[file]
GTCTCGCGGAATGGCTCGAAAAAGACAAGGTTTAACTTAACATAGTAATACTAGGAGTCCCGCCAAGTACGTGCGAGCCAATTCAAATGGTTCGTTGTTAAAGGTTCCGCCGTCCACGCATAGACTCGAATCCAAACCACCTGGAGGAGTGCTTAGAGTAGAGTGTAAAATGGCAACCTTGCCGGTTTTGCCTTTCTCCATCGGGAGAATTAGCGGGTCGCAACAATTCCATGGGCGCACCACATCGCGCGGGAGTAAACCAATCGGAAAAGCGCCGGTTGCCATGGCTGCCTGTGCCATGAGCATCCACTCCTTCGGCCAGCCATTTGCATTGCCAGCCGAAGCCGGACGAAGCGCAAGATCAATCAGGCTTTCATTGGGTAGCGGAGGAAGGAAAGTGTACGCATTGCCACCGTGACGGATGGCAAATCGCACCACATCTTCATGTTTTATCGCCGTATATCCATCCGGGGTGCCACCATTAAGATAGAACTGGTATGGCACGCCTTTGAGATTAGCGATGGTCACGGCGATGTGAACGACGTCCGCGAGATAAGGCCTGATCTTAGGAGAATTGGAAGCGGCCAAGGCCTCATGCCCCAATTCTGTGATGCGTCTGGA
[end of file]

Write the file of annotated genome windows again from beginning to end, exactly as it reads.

GTCTCGCGGAATGGCTCGAAAAAGACAAGGTTTAACTTAACATAGTAATACTAGGAGTCCCGCCAAGTACGTGCGAGCCAATTCAAATGGTTCGTTGTTAAAGGTTCCGCCGTCCACGCATAGACTCGAATCCAAACCACCTGGAGGAGTGCTTAGAGTAGAGTGTAAAATGGCAACCTTGCCGGTTTTGCCTTTCTCCATCGGGAGAATTAGCGGGTCGCAACAATTCCATGGGCGCACCACATCGCGCGGGAGTAAACCAATCGGAAAAGCGCCGGTTGCCATGGCTGCCTGTGCCATGAGCATCCACTCCTTCGGCCAGCCATTTGCATTGCCAGCCGAAGCCGGACGAAGCGCAAGATCAATCAGGCTTTCATTGGGTAGCGGAGGAAGGAAAGTGTACGCATTGCCACCGTGACGGATGGCAAATCGCACCACATCTTCATGTTTTATCGCCGTATATCCATCCGGGGTGCCACCATTAAGATAGAACTGGTATGGCACGCCTTTGAGATTAGCGATGGTCACGGCGATGTGAACGACGTCCGCGAGATAAGGCCTGATCTTAGGAGAATTGGAAGCGGCCAAGGCCTCATGCCCCAATTCTGTGATGCGTCTGGA